British government borrows record amount in April as retail sector sees worst slump
But strict lockdown measures lead to a surge in online sales
British government borrowing hit a record high in April, while retail sales saw their worst slump in history as the coronavirus pandemic took its toll on the economy.
The Office for National Statistics on Friday reported that borrowing surged to £62 billion last month, after heavy spending to dampen the impact of the lockdown measures that have been in place since mid-March.
The spending includes furlough schemes, where the government pays 80 per cent of the wages of people whose employer can’t afford to pay them. The scheme, which costs around £14bn a month, has been extended until October, covering 7.5 million jobs.
But the government has also rolled out £15bn of grants for small firms and £10bn of support for the self-employed, adding to the debt mountain.
The British deficit was larger in April than what was forecasted for the whole year in March, when the last Budget was announced. It projected that the surplus for the whole year would be £55bn.
Total public debt now stands at £1.9 trillion - about £28,000 per person in the UK.
The Office for Budget Responsibility (OBR), the government's independent forecaster, has predicted that borrowing for the whole year could reach £298bn - more than five times the estimate at the time of the Budget.
Meanwhile, the volume of domestic retail sales plunged by 18.1 per cent in April compared to that of the previous month, according to data from the ONS - the largest drop since records began in 1996. The previous record fall was 5.2 per cent in March.
Over 14 per cent of all British shops reported no turnover in April, including almost 40 per cent of department stores and 27 per cent of clothing and shoe stores.
“The effects of Covid-19 have contributed to a record monthly fall in retail sales of nearly a fifth. Fuel and clothing sales fell significantly while spending on food also dropped after the surge from the panic buying seen [in the previous] month,” said Jonathan Athow of the ONS.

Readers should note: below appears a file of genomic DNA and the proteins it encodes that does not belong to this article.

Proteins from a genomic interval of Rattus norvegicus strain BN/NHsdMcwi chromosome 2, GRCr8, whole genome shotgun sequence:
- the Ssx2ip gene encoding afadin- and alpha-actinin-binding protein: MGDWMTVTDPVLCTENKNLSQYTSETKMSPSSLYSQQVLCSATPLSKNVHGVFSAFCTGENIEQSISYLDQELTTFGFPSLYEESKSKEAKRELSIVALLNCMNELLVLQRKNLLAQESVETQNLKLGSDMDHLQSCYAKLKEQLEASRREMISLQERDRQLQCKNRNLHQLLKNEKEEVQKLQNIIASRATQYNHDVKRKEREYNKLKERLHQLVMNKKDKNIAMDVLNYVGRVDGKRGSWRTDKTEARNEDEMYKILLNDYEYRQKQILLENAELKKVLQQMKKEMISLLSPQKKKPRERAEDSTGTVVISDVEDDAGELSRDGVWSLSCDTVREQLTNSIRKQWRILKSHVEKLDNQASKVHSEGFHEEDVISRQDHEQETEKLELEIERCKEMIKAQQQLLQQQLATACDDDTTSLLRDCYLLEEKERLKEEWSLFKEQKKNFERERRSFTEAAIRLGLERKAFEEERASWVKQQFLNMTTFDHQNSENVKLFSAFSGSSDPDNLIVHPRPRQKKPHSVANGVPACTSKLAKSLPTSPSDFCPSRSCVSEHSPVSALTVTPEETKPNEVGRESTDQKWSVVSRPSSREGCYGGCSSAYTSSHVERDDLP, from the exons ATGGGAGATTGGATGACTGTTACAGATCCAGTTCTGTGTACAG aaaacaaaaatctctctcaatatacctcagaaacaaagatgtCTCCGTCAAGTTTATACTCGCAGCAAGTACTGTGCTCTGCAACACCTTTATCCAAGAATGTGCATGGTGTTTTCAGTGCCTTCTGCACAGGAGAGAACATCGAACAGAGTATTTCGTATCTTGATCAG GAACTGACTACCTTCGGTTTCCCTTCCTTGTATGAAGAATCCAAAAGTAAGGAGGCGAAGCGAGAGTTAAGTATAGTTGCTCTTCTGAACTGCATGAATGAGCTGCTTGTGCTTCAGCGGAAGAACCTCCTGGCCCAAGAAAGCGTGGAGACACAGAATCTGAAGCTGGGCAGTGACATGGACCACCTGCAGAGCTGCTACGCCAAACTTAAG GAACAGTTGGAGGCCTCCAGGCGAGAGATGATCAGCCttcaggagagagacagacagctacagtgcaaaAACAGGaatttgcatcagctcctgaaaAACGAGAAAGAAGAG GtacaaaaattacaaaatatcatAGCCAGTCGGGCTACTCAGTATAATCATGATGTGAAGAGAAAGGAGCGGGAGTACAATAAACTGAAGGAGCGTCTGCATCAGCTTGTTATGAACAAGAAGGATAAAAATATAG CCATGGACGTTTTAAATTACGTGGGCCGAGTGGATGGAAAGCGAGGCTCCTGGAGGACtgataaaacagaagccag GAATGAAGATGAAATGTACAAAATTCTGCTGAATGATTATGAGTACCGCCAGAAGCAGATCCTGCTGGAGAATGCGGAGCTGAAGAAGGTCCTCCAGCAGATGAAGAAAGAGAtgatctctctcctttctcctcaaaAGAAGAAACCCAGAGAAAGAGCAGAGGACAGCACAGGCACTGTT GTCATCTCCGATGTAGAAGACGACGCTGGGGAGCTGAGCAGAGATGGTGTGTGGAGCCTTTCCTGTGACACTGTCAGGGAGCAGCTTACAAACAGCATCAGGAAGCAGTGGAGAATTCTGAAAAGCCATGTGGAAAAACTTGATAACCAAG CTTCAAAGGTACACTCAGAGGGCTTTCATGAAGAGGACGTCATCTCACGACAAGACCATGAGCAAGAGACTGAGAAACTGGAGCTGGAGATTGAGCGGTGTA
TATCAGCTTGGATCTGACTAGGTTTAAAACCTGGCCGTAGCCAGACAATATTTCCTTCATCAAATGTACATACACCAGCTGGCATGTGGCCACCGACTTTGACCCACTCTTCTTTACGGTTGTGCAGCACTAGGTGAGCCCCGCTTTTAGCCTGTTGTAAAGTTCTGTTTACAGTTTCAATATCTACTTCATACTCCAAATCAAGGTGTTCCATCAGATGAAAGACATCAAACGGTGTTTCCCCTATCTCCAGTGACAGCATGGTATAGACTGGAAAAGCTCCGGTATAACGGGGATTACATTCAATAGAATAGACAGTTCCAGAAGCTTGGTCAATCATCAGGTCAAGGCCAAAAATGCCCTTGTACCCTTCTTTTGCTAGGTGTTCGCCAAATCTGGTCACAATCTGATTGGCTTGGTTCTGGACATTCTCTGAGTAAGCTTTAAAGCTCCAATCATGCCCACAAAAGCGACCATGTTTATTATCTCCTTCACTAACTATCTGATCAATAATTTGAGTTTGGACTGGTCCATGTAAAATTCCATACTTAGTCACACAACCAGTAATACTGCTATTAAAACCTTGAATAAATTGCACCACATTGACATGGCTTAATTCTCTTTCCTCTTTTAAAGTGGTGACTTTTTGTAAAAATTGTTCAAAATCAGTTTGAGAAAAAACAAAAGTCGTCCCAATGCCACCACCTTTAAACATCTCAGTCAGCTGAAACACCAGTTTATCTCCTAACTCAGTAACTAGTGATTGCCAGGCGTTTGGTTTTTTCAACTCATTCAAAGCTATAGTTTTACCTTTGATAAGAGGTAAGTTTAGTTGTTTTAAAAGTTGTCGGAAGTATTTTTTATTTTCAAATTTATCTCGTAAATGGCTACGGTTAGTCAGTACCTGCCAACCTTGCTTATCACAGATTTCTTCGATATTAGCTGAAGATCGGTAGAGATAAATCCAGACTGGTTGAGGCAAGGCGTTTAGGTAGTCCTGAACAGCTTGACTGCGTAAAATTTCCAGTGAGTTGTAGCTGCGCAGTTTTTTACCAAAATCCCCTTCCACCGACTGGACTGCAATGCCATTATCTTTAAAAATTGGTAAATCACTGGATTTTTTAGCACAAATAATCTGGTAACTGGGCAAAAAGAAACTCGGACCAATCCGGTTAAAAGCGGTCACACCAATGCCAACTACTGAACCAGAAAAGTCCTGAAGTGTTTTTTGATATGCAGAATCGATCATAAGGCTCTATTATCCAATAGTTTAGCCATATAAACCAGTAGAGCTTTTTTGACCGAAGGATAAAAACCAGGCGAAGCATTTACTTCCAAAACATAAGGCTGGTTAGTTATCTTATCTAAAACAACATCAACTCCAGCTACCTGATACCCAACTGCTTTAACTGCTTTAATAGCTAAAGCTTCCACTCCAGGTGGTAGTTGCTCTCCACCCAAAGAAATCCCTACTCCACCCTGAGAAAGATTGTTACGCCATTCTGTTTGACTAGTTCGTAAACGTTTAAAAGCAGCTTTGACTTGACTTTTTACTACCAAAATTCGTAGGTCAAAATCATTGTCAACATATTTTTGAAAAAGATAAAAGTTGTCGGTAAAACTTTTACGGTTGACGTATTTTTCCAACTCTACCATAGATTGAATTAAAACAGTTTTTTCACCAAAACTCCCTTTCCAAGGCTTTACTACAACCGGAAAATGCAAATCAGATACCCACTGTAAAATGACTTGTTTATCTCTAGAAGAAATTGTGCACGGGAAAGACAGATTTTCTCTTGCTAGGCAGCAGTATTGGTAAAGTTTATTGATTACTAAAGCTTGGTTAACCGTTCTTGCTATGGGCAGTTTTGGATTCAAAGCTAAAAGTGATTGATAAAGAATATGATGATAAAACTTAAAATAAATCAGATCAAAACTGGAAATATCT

However, there was a silver lining: online sales hit their record high last month, as lockdown encouraged more Britons to order groceries, household goods and other items on the internet. The ONS reported that online purchases accounted for 30.7 per cent of retail spending in Britain, up from 19.1 per cent a year earlier.
But analysts fear that the bleak retail figures show that the coronavirus pandemic could lead to the closing down on many high street shops.
Other economists have warned that the damage caused by the pandemic will linger on, long after lockdown measures have eased.
“The complete deterioration of retail sales reflects the widespread lockdown measures in place since the end of March,” CEBR economist Sam Miley, an economist at the Centre for Economics and Business research said.
“With certain restrictions now lifted, and potentially more to follow, retail sales should return to month-on-month growth. Nevertheless, the scale of the impact of lockdown, and the subsequent economic fallout, means we may not see a return to pre-crisis household consumption levels until the mid-2020s.”
The UK has confirmed more than 252,000 coronavirus cases and recorded over 36,000 deaths, according to data from Johns Hopkins University.
Updated: May 22, 2020 05:43 PM